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What are cannabis terpenes, and what do they do?


Do you find the smell of cannabis relaxing? Cannabis gets its distinctive smell and flavour from terpenes. The cannabis sativa plant contains cannabinoids such as THC and CBD, but it also contains terpenes. Research suggests that some terpenes, beside controlling the odour and taste of cannabis, also have psychoactive potential. [1]

When you go to the supermarket there are a great variety of wines each offering different tastes and smells. Cannabis is the same. The taste and smell of each cannabis product depends on the supply of terpenes.

How do you control which terpenes are present in your cannabis product?  The appearance of terpenes is determined by the cannabis variety and how each plant has been grown, harvested, and cured. [2]

What follows is a quick tour of some notable cannabis terpenes.


Myrcene has an earthy smell reminiscent of fresh wood on a spring morning. The flavour is dynamic with a fruity aftertaste, similar to a fine wine. As well as in the cannabis sativa plant, myrcene is present in hops, lemongrass, and thyme. [3]

Myrcene is thought to have a sedative effect. Some have suggested that myrcene interacts with THC and contributes to the “couchlock”, or the full body high of some cannabis strains. [4]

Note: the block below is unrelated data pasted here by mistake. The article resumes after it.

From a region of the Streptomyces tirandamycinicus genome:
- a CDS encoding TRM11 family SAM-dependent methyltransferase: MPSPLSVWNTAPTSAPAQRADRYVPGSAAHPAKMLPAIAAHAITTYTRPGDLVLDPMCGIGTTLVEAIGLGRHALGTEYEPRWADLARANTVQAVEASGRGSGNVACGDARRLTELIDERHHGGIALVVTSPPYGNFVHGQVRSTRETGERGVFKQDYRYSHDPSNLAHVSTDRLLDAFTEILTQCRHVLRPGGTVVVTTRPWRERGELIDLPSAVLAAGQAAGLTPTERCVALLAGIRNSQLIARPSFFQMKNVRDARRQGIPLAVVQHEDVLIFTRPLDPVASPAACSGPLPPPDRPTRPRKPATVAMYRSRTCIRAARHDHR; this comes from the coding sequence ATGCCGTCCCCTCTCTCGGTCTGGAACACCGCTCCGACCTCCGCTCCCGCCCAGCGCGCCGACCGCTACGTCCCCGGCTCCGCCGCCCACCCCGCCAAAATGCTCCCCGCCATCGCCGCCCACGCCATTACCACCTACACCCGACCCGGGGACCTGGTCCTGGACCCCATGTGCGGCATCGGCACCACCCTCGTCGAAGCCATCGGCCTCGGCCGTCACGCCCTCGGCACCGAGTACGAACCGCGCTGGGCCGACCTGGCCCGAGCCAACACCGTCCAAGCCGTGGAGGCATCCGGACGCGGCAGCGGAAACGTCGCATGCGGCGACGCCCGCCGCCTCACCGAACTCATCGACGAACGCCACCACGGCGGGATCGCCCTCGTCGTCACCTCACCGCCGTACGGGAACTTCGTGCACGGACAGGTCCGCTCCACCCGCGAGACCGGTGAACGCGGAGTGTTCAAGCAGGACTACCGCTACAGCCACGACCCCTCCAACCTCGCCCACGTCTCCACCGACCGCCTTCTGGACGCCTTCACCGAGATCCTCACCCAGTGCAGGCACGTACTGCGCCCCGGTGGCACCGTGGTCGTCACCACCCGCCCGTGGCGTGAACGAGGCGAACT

Myrcene is a dominant form. In some weed variants, it contributes 65 per cent of the terpene profile. [5]

Cannabis products that are rich in myrcene include Skunk XL, White Widow, and Special Kush.


As its name indicates, Limonene has a citrus sensation which dances on the tongue. It is vibrant and uplifting. Apart from in varieties of cannabis, limonene exists in citrus fruits, such as lemons.

According to some evidence, limone increases serotonin levels and is associated with heightened alertness. [6]

Limonene is the second most abundant terpene in the cannabis plant.

It is found in cannabis strains such as Sour Diesel and Super Lemon Haze. [7]


Caryophylle is famous for its spicy, peppery aroma. This terpene is smoky with balsamic notes that have an untamed feel. It can be found in black pepper, clove, cotton, and green vegetables. [8]

Despite its rich aroma, caryophylle does not appear to have psychoactive effects. [9] However, this full-bodied flavour has been sighted by some research to reduce addictive behaviour. [10]

Caryophyllene is infamous because it helps drug-sniffing dogs to locate cannabis. [11]

It influences the flavour of Rockstar and Skywalker weed varieties.


As the word suggests, Valencene takes its name from the Spanish city Valencia which is renowned for a special variety of oranges. [12] This terpene has an elegant sugary balance with a delicate finish that slides across the tongue.

Valencene is a popular ingredient in traditional folk medicine, and some studies suggest it has anti-inflammatory properties. In other words, it reduces redness, swelling, and pain.

It is found in strains such as Tangie and Agent Orange.



Develop a terpene vocabulary

 Just as wine connoisseurs understand the different varieties of grape, Cannabis connoisseurs have a good terpene vocabulary because it enables them to consume cannabis varieties which are best suited to their needs. Mirycene, limonene, caryphyllene, and valencene are just a few of the many terpene varieties present in the cannabis sativa plant.

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